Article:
Jeff Flake’s ‘No Fly, No Buy’ Is A Stupid Anti-Constitutional Idea

Jeff Flake’s ‘No Fly, No Buy’ Is A Stupid Anti-Constitutional Idea

Senators should name their bill: 'Take the guns first, go through due process second.'
David Harsanyi
By

This is what a real attack on American values looks like.

One day Sen. Jeff Flake is warning America about rising Stalinism and the next he’s supporting a bill that strips the rights of citizens who’ve been arbitrarily placed on secret government lists without any probable cause or due process. Make no mistake, that’s exactly what the legislation a group of senators plan to re-introduce this week does.

“Terrorists,” explains Flake, “shouldn’t have access to guns, and this legislation has the teeth to make sure they don’t.”

Hey, forget the guns! Why aren’t Flake and the Democrats introducing legislation to immediately detain all these “terrorists?” If the watch lists are enough to convict a man, then it’s safe to assume that there are over a million violent extremists walking our streets with impunity. Because surely — surely — Flake, sainted martyr of real conservatism, a man who took an oath to “support and defend the Constitution,” isn’t arguing that we should circumvent the First, Second, Fourth, Fifth and Sixth Amendments for those placed on extrajudicial lists by bureaucrats? Surely he’s not arguing that simply being suspected of potentially engaging in criminal activity is now enough to preemptively deprive people of their rights? That would be downright authoritarian.

Watch lists are inexact tools for law enforcement, after all, not a way to adjudicate rights. Most of the names on the watch lists, and the reason those names appear on those lists, are known only to government officials. If you’re one of the hundreds of thousands of innocent people unlucky enough to be capriciously tagged by law enforcement, you can only extricate yourself after an expensive and byzantine process that is often beyond the reach of an average a law-abiding citizen. Which is almost surely the point. As far as we can tell, nearly 300,000 names aren’t even vaguely associated with potential terrorist organizations. Yet, in this proposed legislation, sponsored by Sens. Susan Collins (R-ME) and Heidi Heitkamp (D-ND), senators demand that Americans ask for permission before practicing their constitutional rights.

Then there is the question of how we define a potential terrorist in the future? The listmakers won’t say. How about Democrats? As others have noted, liberals regularly accuse the National Rifle Association (and thus gun owners) of being complicit in terrorism. Democratic Sen. Chris Murphy has argued that Republican who fail to support bypassing due process “have decided to sell weapons to ISIS.” Kathleen Rice, who sits on the House Homeland Security Committee, contends that Dana Loesch and “the NRA are domestic security threat” for practicing their First Amendment rights. Excuse me if I don’t trust these people to dictate whose rights should be protected.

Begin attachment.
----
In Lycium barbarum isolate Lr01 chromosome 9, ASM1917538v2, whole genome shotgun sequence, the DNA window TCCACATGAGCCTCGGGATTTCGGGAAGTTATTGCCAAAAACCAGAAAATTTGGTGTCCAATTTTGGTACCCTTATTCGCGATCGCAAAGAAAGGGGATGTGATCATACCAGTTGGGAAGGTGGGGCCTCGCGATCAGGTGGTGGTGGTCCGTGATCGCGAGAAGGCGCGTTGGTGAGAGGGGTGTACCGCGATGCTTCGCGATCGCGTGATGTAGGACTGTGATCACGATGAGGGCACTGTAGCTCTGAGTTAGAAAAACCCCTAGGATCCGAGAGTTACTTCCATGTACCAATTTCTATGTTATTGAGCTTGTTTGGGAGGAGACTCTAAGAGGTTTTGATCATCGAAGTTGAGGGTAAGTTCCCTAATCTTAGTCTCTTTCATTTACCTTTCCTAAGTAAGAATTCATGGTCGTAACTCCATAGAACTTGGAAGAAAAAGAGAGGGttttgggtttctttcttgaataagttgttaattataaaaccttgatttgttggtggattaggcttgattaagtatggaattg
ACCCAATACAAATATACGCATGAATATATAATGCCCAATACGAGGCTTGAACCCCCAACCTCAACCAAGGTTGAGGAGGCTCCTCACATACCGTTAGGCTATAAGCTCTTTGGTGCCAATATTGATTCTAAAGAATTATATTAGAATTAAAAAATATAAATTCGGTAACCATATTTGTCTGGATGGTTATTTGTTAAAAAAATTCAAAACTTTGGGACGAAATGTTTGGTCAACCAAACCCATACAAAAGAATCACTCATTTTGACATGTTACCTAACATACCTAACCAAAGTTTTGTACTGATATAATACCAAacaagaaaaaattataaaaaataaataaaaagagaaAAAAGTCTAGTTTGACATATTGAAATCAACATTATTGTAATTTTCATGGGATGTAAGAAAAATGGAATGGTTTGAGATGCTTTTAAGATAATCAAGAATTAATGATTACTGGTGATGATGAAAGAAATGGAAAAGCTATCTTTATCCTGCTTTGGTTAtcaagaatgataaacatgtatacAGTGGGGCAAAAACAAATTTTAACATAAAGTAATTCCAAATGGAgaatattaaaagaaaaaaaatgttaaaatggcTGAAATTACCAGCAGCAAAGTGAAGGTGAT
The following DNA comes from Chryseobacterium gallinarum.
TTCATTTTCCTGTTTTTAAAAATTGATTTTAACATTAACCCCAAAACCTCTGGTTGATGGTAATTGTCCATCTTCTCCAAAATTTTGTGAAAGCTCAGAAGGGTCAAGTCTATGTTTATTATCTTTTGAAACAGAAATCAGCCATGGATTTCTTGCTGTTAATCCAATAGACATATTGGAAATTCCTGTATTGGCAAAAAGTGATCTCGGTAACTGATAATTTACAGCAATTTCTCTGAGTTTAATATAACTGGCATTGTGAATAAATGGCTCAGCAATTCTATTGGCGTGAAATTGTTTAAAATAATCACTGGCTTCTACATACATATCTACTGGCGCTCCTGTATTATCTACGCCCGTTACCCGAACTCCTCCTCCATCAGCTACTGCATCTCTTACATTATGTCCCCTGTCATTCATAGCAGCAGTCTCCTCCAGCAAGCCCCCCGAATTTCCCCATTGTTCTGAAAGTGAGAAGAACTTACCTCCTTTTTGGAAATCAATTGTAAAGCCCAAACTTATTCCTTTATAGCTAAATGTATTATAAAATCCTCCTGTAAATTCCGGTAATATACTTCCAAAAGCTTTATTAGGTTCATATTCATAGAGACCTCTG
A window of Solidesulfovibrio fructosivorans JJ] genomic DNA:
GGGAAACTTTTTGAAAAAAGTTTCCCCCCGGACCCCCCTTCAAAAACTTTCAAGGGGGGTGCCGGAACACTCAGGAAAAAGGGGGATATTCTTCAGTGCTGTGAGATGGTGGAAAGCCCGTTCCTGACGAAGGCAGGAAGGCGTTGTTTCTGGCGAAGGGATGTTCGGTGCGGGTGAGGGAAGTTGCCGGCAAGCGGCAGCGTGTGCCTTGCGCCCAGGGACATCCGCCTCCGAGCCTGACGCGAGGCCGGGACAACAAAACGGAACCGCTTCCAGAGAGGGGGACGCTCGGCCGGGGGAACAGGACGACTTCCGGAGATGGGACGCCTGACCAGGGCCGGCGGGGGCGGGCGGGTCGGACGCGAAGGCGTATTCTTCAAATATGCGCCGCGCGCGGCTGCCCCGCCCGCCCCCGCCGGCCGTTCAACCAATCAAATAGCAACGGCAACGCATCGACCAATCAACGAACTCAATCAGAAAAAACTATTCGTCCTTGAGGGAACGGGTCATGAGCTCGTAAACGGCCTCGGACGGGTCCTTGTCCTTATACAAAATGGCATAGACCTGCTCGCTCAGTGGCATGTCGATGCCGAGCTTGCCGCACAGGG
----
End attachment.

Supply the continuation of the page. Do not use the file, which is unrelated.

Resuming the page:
Then again, Democrats — the majority of whom have supported these kinds of bills in the past — should name their bill, “Take the guns first, go through due process second.” In essence they’re arguing the Trump administration should be allowed to put any citizen it deems suspicious into a government database without any explanation — maybe they joined an Antifa group online or maybe they flew to Turkey for a vacation or maybe they have a funny sounding name like John Lewis or Edward Kennedy. Then, for whatever reason the Trump administration decides — and without providing evidence to back up its suspicions to a judge — this American can be denied an individual right explicitly guaranteed by the Constitution and upheld by the Supreme Court.

Now, call me a radical, but I tend to think this is a more consequential attack on the Constitution than mocking CNN.

Above all else, this bill reeks of a patronizing “do something” quality that leans purely on political expediency. This bill would not have stopped a single mass shooting, the supposed impetus for these incremental moves in making ownership more difficult. Using terrorism in this debate is nothing more than a way gin up anger and moral outrage for political gain.

It’s working for now. According to Politico, 81 percent of Americans support barring gun purchases by people on the federal no-fly or watch lists. The real question pollsters should be asking Americans, though, is whether they support “stripping Americans who are indiscriminately placed on lists by the government of their constitutional rights?” One imagines the numbers would look very different, since it’s doubtful there’s widespread understanding of how these lists would be used.

And if the public still supported Flake’s efforts, well, then his warning about authoritarianism is coming true. Until then, though, I’m sorry you’re offended by this inconvenient, antiquated and crazy Second Amendment, but until Democrats and their allies get enough people to overturn it or enough Supreme Court Justices to ignore it, it’s the law of the land. Because while “No Fly, No Buy” might be catchy, it has a deal-breaking snag: You do not yet have a constitutional right to fly.

David Harsanyi is a Senior Editor at The Federalist. He is the author of the new book, First Freedom: A Ride Through America's Enduring History with the Gun, From the Revolution to Today. Follow him on Twitter.
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